IBM MTM: Part Two – Challenge #07

You, I welcome.

Voila, I’ve used the last bit of Yoda in me to write that intro. Wait, don’t tell me… you don’t know who master Yoda is? I’d show you, but I can’t use any copyrighted images. Nor have I a clue when I can use a picture and when I can’t.

It seems I’m writing this post on a Friday. This means that the weekend is at our doorstep fellow mainframers, readers, mom, dad, uncle and aunt Eugene. This also means that you have some extra time to read this blog and learn something more about z/OS data sets.

Hmm… wait! I’ll release this on a tuesday, darn it. I tried!

Challenge #07 – Data Sets, let’s dance!

This challenge is all about data sets. It still feels weird to write it like that, I used to write it as dataset. I just double checked and both are gramatically correct. Not important!

OOH! Guess it’s time to watch lecture 11! Be right back after the break! z/OS Communications Server Developer Joshua Bennetone first covers the basic data set naming rules.

Data set segments are easily comparable to how domain names work in webdevelopment but in reverse order. DEPT58.SMITH.DATA3 for example. High qualifier is DEPT58, Middle-level Qualifier SMITH and low-level qualifier DATA3. There are some other rules but let’s keep it simple, for now.

z/OS reads data records differently than other systems. They don’t manage data records as a stream of bytes. Unlike the way streams are dependentent on ASCII CRLF, z/OS records are assigned a length.

Records carry a record format attribute. Fixed (F), Fixed Block (FB), Variable (V), Variable Block (VB) and Undefined (U). More info at z/OS Basic skills.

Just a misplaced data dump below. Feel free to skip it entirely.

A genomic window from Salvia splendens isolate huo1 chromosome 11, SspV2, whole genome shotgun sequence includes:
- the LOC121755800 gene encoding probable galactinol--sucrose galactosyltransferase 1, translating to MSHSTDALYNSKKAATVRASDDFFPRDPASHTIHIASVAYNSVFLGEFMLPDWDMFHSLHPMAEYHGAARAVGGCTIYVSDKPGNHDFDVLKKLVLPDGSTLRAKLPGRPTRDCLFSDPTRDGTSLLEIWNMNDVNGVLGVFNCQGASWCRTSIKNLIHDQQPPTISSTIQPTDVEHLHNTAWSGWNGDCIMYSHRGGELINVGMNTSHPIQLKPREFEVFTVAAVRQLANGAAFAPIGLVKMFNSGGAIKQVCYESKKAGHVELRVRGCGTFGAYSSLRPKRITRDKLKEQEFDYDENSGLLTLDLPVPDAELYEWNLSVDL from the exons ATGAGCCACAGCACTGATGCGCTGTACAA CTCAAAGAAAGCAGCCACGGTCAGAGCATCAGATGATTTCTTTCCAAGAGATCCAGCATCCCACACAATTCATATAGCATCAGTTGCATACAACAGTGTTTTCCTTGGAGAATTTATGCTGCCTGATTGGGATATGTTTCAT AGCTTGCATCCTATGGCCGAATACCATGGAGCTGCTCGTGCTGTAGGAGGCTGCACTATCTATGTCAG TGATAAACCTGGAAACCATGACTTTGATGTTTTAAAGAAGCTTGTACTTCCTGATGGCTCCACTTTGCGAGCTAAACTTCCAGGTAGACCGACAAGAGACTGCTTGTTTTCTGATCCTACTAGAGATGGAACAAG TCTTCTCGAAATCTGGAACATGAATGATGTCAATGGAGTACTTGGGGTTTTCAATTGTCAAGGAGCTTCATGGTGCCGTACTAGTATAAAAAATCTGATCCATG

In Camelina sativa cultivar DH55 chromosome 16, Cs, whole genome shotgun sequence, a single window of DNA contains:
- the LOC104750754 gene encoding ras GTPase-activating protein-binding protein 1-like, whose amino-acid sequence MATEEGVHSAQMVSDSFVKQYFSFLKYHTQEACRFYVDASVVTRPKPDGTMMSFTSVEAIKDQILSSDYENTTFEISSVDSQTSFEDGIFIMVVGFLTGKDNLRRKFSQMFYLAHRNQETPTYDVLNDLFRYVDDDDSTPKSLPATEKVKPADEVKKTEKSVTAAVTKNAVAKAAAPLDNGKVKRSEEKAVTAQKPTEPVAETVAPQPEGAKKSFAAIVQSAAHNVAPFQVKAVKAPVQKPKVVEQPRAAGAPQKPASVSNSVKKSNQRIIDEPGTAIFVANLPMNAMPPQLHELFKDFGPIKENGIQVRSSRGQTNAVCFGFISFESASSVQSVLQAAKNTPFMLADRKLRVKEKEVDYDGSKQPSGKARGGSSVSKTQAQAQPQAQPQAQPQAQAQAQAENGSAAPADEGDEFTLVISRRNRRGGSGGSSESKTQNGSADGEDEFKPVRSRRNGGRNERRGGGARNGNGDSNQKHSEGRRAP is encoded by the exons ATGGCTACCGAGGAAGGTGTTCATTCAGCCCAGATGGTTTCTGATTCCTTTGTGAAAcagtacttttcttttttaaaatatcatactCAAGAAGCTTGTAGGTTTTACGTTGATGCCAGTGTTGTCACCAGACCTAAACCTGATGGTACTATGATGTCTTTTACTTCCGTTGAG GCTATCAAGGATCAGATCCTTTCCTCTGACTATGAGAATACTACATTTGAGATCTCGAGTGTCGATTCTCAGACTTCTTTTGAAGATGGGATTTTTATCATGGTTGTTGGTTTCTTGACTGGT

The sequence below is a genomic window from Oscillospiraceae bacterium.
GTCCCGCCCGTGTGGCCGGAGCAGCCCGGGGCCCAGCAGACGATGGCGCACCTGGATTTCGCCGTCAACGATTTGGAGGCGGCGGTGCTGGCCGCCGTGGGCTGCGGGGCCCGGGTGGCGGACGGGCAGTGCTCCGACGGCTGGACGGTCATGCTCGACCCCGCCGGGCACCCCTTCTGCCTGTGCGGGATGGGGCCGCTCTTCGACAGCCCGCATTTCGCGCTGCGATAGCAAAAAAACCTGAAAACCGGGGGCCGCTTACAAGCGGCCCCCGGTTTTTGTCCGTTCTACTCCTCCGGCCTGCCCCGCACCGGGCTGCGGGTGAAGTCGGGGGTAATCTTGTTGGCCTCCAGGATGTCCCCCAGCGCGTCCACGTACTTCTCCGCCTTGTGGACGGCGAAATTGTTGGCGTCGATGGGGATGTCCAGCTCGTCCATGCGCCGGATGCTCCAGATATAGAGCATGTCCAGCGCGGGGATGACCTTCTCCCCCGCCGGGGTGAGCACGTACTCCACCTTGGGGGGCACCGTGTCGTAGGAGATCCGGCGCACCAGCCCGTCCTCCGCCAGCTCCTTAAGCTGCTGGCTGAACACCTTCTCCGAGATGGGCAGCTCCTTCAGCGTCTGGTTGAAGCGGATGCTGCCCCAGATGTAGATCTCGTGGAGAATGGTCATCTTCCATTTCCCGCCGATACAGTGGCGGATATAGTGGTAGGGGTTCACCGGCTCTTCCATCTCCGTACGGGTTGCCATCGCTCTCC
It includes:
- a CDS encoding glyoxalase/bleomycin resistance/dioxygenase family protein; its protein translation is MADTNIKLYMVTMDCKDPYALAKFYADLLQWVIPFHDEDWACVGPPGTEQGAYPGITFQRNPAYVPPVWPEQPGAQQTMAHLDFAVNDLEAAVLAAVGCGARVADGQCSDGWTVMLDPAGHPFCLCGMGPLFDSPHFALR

Data Set Organization

This paragraph is more of a note to myself. You might want to skip this if you’re not doing the challenge yourself 😉

But nonetheless interesting! There are three types of data sets. Sequential, a collection of records. Partitioned a collection of members where the members contain records. VSAM, Virtual Storage Access Method, provides the flexibility to organize records in four unique types designed for high speed and high volume access to data.

We also need to understand some basic syntax in order to efficiently create a dataset. Syntax:

  • LRECL (logical record length)
  • RECFM (record format)
  • BLKSIZE (block size)
  • DSORG (data set organization)
  • SPACE
    • primary extent value, all sets have 1 primary extent
    • secondary extent value, numerous secondary extents are automatically created after the primary extent is full
  • UNIT and optionally VOL=SER= (device type and volume label)
  • LIKE (uses attributes of a like data set name for creating a new data set)

Almost there! Phew. Time for another lecture video 15! This video is about how z/OS manages data on disk volumes.

The IBM Z is connected to the disk storage controller using fiber optic channel. The OS knows the Disk Volume Labels and the respective Disk Device Address. The Disk Volume Label knows the location of the disk storage VTOC. The VTOC maintains the table of the data set names and freespace of that disk storage device.

In the case of MY.DATA, the VTOC knows the starting and ending location of the primary extent. All data have a primary extent that contain data. If the primary extent is full then a secondary extent with a different starting and ending location gets created.

YOUR.DATA only has one primary extent. An extent is a contiguous area on the disk storage device. There are several ways to create new data sets like the ALLOCATE command, using JCL, ISPF menus or other access methods.

Back to the challenge!

IBM Master the Mainframe Part Two – Challenge #07

I’m given a JCL script with 3 EXEC statements. Each statement can be seen as a JOB step. Line 000003 is STEP1, 000009 is STEP2 and 000020 is STEP3.

This script will fail, so let’s execute it…

JOB04081

I’ll carefully analyse what’s wrong. I won’t make the same mistake again as last time. Let’s take a look at the output…

IEF643I UNIDENTIFIED POSITIONAL PARAMETER IN THE DSORG SUBPARAMETER OF THE DCB FIELD

Don’t forget, you can read the entire error by moving to the right using the right <number> command. This allowed me to read the entire error. I’ll highlight where it goes wrong.